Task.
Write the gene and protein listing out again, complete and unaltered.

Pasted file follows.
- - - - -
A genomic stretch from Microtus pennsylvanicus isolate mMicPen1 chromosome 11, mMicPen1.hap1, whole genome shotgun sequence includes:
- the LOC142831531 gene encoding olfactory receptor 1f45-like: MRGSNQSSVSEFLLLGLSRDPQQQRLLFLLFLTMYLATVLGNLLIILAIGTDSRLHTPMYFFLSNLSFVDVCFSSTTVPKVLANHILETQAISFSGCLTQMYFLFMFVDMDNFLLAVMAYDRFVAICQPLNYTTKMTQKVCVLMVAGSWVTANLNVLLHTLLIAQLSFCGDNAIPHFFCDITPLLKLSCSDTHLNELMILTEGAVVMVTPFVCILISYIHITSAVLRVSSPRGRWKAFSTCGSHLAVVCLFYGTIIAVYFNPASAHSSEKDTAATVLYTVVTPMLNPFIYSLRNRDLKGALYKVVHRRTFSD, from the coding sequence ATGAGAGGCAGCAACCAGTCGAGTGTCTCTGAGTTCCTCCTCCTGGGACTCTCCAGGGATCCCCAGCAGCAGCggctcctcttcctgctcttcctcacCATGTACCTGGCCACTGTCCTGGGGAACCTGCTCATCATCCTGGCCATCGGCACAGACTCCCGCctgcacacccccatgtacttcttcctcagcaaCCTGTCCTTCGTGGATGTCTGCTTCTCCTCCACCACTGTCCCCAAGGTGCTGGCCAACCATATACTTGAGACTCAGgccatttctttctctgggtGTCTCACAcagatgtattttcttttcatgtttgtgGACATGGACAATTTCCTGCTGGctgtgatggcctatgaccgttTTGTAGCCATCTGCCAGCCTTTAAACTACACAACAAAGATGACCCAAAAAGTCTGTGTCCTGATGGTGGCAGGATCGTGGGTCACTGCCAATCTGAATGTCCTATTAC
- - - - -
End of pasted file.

A genomic stretch from Microtus pennsylvanicus isolate mMicPen1 chromosome 11, mMicPen1.hap1, whole genome shotgun sequence includes:
- the LOC142831531 gene encoding olfactory receptor 1f45-like: MRGSNQSSVSEFLLLGLSRDPQQQRLLFLLFLTMYLATVLGNLLIILAIGTDSRLHTPMYFFLSNLSFVDVCFSSTTVPKVLANHILETQAISFSGCLTQMYFLFMFVDMDNFLLAVMAYDRFVAICQPLNYTTKMTQKVCVLMVAGSWVTANLNVLLHTLLIAQLSFCGDNAIPHFFCDITPLLKLSCSDTHLNELMILTEGAVVMVTPFVCILISYIHITSAVLRVSSPRGRWKAFSTCGSHLAVVCLFYGTIIAVYFNPASAHSSEKDTAATVLYTVVTPMLNPFIYSLRNRDLKGALYKVVHRRTFSD, from the coding sequence ATGAGAGGCAGCAACCAGTCGAGTGTCTCTGAGTTCCTCCTCCTGGGACTCTCCAGGGATCCCCAGCAGCAGCggctcctcttcctgctcttcctcacCATGTACCTGGCCACTGTCCTGGGGAACCTGCTCATCATCCTGGCCATCGGCACAGACTCCCGCctgcacacccccatgtacttcttcctcagcaaCCTGTCCTTCGTGGATGTCTGCTTCTCCTCCACCACTGTCCCCAAGGTGCTGGCCAACCATATACTTGAGACTCAGgccatttctttctctgggtGTCTCACAcagatgtattttcttttcatgtttgtgGACATGGACAATTTCCTGCTGGctgtgatggcctatgaccgttTTGTAGCCATCTGCCAGCCTTTAAACTACACAACAAAGATGACCCAAAAAGTCTGTGTCCTGATGGTGGCAGGATCGTGGGTCACTGCCAATCTGAATGTCCTATTAC